RALEIGH — North Carolina lawmakers and State Superintendent Catherine Truitt were some of the attendees of a Raleigh School Choice Week event hosted by the NC Association for Public Charter Schools and NC Coalition for Charter Schools.
The School Choice Week event held in Raleigh on Jan. 26 featured a luncheon for attendees who were treated to student testimonials on the impact school choice has made on their education as well as performances by students representing several charter schools from across the state.
Students from East Voyager Academy (EVA) in Charlotte performed a traditional Chinese dance as did their instructors in a separate performance. EVA serves children in grades K-8 and is the first Mandarin Chinese language immersion charter school in the state.
Attendees were also treated to a performance by students from RISE Southeast Charter School located in Raleigh. RISE stands for Reliance, Integrity, Scholarship, and Excellence. The RISE Steppers showed off their talent while illustrating the values of their school in percussive step-dancing routine that had the audience cheering.
Rep. John Torbett (R-Gaston), one of the chairs of the House K-12 Education Committee, was among some of the legislators who attended the event.
“It’s wonderful to see kids participating in events like this and they’re happy,” Torbett told North State Journal about the student performances. “It goes beyond the classroom – very impressive.”
In her remarks at the event, Truitt underscored her past statements that the best people to decide on educational choices for a child are parents and said that is why she “will always be a defender and supporter of school choice.”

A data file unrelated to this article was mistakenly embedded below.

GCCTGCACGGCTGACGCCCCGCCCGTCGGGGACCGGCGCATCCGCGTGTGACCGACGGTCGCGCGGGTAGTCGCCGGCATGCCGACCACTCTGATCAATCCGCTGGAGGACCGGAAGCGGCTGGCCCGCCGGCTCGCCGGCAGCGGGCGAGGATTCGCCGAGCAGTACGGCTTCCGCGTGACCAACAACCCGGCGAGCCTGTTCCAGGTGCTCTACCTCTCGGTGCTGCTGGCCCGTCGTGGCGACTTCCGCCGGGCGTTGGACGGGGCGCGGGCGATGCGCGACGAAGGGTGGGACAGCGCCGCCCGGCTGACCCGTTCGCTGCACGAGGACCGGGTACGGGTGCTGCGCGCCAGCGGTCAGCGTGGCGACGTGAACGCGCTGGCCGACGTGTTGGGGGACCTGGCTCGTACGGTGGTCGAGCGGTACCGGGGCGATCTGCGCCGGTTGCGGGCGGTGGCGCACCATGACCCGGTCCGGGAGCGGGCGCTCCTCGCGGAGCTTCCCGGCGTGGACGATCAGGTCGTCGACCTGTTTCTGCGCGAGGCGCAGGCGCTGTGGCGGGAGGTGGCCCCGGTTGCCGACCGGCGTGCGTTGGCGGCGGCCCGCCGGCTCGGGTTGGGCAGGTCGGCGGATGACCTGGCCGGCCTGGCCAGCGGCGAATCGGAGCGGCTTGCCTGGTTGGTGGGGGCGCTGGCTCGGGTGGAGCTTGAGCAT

Other legislators in attendance included Rep. Erin Paré (R-Wake), Sen. Lisa Barnes (R-Nash), and Sen. Steve Jarvis (R- Davidson).
“I want to thank you for supporting what is so often politically fragile, and that is our system of school choice – in particular, our public charter schools in North Carolina,” Truitt told attendees.
Truitt also added, “I do not believe that a child’s ZIP code should determine where they go to school and I also know that parents, regardless of their socioeconomic background, know when their child is trapped in a school which is not right for them.”
Truitt also referenced the impact of pandemic school closures on education and student achievement as well as project and research her department is doing to examine those effects.
Pandemic school closures prompted parents nationally and in North Carolina to find alternative education options – many of which appear to have continued to thrive in 2022.
Currently, there are 206 public charter schools operating across 63 counties in North Carolina that serve over 130,000 students; roughly 8 percent of the public school population.
The popularity of public charter schools has continued to grow in North Carolina with an estimated 73 percent of the state’s charter schools having a total enrollment waitlist of over 60,000 applicants.
Between the 2019-20 and 2021-22 school years, North Carolina saw 14,312 new students enroll in public charter schools. Homeschooling also surged, going from 90,688 students in 2018-19 to 179,900 in the 2020-21 school year.
There were 102,400 private school students in North Carolina during 2018-19 school year. In the 2021-22 year following the pandemic, private school enrollment jumped to 115,311 students; a 12.6% gain.